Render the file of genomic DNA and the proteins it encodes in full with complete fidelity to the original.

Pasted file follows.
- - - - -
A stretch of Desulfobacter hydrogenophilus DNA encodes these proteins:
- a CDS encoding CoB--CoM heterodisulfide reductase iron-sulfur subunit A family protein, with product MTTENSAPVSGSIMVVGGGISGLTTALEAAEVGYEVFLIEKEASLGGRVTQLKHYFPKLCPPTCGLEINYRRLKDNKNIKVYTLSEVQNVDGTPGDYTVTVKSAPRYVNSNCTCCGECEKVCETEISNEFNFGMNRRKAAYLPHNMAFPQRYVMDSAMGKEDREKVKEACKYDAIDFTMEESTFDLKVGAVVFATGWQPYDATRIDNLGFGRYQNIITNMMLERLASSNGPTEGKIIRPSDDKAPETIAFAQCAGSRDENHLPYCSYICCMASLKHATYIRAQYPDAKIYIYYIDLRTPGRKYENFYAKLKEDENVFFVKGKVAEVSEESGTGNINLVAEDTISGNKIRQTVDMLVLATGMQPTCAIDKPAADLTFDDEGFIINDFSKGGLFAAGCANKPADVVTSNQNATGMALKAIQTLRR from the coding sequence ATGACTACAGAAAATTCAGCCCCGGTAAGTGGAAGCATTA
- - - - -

A stretch of Desulfobacter hydrogenophilus DNA encodes these proteins:
- a CDS encoding CoB--CoM heterodisulfide reductase iron-sulfur subunit A family protein, with product MTTENSAPVSGSIMVVGGGISGLTTALEAAEVGYEVFLIEKEASLGGRVTQLKHYFPKLCPPTCGLEINYRRLKDNKNIKVYTLSEVQNVDGTPGDYTVTVKSAPRYVNSNCTCCGECEKVCETEISNEFNFGMNRRKAAYLPHNMAFPQRYVMDSAMGKEDREKVKEACKYDAIDFTMEESTFDLKVGAVVFATGWQPYDATRIDNLGFGRYQNIITNMMLERLASSNGPTEGKIIRPSDDKAPETIAFAQCAGSRDENHLPYCSYICCMASLKHATYIRAQYPDAKIYIYYIDLRTPGRKYENFYAKLKEDENVFFVKGKVAEVSEESGTGNINLVAEDTISGNKIRQTVDMLVLATGMQPTCAIDKPAADLTFDDEGFIINDFSKGGLFAAGCANKPADVVTSNQNATGMALKAIQTLRR from the coding sequence ATGACTACAGAAAATTCAGCCCCGGTAAGTGGAAGCATTA